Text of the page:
While being trained, New Sheps can be more stubborn and need more repetitions and consistency than their German Shepherd ancestor. This trait is also inherited from Newfoundlands and should be taken into account.

Health and Issues

The lifespan of the German Shepherd Newfoundland mix is about 10 years. It is longer than in purebred Newfoundlands but shorter than in German Shepherds. The reason is bigger because all large dog breeds tend to live shorter.

The puppies are mostly born healthy, and this mix generally is not prone to severe health issues if it is bred responsibly and then well-cared and fed.

The German Shepherd tends to get such minor issues as hot spots, allergies, perianal fistulas, and cataracts. The Newfoundland also tends to have cataracts as well as eye issues such as abnormal eyelid and lower eyelid droop. So, all these conditions can be inherited by your mix-bred puppy from its parents.

As for serious health problems, the German Shepherd can suffer from hip and elbow dysplasia, bone inflammation, heart disease, fungal infections, and gastric torsion. The Newfoundland can also be prone to gastric torsion, like all large dog breeds can, as well as von Willebrand’s disease, hip and elbow dysplasia, epilepsy, heart disease, and deficient bone growth. You will need to have hip, elbow, and cardiac testing, DNA tests, and a complete physical examination for your puppy with your experienced vet to be sure about its health condition. Having the appropriate health test certificates from your reputable breeder is also great.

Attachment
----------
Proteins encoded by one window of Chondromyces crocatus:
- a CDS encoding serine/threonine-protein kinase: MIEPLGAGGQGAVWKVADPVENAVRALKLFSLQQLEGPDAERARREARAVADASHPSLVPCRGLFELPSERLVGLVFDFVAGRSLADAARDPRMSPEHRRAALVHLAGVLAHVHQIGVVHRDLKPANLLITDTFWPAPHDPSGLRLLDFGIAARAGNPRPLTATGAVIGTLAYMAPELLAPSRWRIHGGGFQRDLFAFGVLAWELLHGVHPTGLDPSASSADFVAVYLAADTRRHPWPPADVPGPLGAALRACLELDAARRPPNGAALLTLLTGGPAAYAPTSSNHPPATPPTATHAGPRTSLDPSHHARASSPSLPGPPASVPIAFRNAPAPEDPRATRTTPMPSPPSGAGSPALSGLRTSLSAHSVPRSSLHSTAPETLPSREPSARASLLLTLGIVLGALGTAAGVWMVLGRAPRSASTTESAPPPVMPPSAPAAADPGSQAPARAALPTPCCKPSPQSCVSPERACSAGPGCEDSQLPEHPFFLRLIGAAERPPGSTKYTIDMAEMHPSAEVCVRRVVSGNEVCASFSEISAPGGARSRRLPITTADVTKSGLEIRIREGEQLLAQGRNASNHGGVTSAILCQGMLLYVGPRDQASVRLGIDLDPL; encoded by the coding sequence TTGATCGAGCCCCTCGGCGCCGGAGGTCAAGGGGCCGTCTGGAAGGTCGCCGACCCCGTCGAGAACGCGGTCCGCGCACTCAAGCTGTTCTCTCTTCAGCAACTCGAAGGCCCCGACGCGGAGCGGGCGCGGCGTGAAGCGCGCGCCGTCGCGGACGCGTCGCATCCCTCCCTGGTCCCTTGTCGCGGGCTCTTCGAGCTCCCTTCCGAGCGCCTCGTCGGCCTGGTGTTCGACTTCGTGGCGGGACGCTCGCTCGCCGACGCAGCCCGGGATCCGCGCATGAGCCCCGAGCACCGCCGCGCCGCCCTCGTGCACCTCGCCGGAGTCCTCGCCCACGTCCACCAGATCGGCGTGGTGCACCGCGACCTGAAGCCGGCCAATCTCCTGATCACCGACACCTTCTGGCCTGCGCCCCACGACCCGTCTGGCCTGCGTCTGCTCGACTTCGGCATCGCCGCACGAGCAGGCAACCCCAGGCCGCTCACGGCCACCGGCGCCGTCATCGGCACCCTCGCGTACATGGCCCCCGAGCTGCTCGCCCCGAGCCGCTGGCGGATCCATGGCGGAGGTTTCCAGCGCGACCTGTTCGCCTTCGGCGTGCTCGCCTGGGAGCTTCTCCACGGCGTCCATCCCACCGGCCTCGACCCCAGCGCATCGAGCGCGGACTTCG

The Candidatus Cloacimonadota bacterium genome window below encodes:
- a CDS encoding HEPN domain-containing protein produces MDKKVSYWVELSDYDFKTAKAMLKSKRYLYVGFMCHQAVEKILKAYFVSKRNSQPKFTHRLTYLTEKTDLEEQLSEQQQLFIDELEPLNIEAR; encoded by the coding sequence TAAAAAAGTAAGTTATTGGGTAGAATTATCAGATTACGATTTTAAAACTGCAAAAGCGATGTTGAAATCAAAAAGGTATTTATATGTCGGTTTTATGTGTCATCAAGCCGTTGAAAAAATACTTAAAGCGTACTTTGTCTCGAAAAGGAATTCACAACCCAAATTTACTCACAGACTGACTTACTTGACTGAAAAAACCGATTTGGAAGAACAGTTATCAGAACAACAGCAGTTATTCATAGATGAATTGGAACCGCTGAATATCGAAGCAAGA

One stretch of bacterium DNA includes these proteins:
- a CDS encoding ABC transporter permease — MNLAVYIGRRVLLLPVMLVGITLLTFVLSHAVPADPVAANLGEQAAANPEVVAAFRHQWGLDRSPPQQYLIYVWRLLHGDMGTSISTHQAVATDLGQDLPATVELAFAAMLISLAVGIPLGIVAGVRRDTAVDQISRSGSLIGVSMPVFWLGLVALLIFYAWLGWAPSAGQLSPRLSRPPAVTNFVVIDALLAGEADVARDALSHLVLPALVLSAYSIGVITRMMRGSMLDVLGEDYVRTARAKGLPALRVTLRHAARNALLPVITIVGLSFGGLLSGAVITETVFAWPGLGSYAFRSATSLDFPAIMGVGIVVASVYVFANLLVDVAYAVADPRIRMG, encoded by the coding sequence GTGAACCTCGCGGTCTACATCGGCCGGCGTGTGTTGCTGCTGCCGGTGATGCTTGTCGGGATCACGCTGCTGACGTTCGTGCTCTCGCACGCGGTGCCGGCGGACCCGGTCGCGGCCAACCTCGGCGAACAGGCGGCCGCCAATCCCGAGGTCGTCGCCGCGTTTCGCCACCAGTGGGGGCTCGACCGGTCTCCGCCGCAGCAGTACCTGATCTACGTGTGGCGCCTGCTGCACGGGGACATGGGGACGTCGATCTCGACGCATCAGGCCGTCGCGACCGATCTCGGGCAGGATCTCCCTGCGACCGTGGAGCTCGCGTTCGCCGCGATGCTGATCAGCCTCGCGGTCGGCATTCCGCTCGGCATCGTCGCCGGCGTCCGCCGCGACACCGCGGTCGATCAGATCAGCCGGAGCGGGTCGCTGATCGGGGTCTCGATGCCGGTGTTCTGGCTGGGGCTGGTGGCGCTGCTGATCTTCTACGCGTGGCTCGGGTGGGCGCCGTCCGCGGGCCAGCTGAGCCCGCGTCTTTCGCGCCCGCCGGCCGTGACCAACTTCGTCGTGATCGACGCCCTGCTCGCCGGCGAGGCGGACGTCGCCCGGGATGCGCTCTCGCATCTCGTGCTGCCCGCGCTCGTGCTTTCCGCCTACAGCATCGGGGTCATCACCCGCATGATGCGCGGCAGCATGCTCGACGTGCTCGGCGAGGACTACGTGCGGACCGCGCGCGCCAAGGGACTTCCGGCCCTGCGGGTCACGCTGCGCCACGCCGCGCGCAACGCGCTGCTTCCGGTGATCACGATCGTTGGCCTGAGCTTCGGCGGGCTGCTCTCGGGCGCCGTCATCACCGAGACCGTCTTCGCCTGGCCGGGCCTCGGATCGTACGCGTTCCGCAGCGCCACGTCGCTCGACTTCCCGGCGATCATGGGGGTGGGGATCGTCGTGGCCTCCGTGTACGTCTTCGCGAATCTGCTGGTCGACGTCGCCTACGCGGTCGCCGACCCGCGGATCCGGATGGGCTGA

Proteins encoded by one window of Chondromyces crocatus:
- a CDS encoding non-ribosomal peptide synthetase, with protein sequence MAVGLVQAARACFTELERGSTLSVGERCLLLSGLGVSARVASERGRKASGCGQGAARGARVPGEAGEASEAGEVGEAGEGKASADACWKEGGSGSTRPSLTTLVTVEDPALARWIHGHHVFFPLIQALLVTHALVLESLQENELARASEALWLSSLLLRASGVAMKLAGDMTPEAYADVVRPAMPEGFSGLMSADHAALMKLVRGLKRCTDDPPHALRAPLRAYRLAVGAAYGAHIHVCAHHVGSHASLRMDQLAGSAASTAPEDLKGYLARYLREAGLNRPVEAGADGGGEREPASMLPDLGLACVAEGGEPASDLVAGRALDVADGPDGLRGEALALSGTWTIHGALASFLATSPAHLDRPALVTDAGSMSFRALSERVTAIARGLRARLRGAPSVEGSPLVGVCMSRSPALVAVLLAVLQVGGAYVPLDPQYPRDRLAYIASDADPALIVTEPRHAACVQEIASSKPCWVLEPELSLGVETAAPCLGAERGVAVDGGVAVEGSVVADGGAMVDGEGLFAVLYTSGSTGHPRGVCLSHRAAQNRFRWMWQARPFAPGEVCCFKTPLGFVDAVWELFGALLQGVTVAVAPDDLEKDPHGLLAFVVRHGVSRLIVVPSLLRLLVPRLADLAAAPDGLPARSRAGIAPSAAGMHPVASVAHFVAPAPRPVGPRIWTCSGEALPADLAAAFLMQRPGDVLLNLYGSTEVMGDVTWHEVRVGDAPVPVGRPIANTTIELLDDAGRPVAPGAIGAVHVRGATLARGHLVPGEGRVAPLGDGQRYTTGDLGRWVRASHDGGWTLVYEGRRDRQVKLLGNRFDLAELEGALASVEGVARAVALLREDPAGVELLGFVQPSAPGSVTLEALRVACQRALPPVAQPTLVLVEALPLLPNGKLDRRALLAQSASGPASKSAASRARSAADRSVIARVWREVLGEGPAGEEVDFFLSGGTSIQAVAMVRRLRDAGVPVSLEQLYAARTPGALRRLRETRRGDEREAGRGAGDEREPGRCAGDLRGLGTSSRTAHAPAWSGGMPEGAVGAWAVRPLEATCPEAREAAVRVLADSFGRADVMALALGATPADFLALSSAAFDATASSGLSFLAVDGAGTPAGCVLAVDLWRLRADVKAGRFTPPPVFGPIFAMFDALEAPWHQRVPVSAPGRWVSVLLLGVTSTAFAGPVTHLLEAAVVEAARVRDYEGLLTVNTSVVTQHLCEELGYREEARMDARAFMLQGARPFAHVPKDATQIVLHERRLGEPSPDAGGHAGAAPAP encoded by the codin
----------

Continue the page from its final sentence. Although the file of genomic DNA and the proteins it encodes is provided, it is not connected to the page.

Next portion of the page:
Feeding and Care

Since a Newfoundland German Shepherd mix is a very large dog breed, it requires a special, high-quality diet meant for big dogs. You should give it 3 cups of kibble at least twice per day. You need to talk to your veterinarian if you have any concerns about weight loss or gain. Your doggy may need nutritious supplements or more exercise.

You may also feed your hybrid puppy with a homemade raw diet, but it should be properly balanced and high-quality. Remember that human food is inappropriate for your dog, and human supplements do not suit it, either.

A good bowl of fresh water should always be at your dog’s access, though take away a feeding bowl as soon as your pup completes (or does not complete) the meal.

As for taking care of the New Shep, it needs a lot of grooming. The immensely thick coats require brushing on a daily basis. The undercoat is very dense, so if left without care, it can form tangles and get matted. Brushing is especially important in springs and early autumns, when shedding is excessive.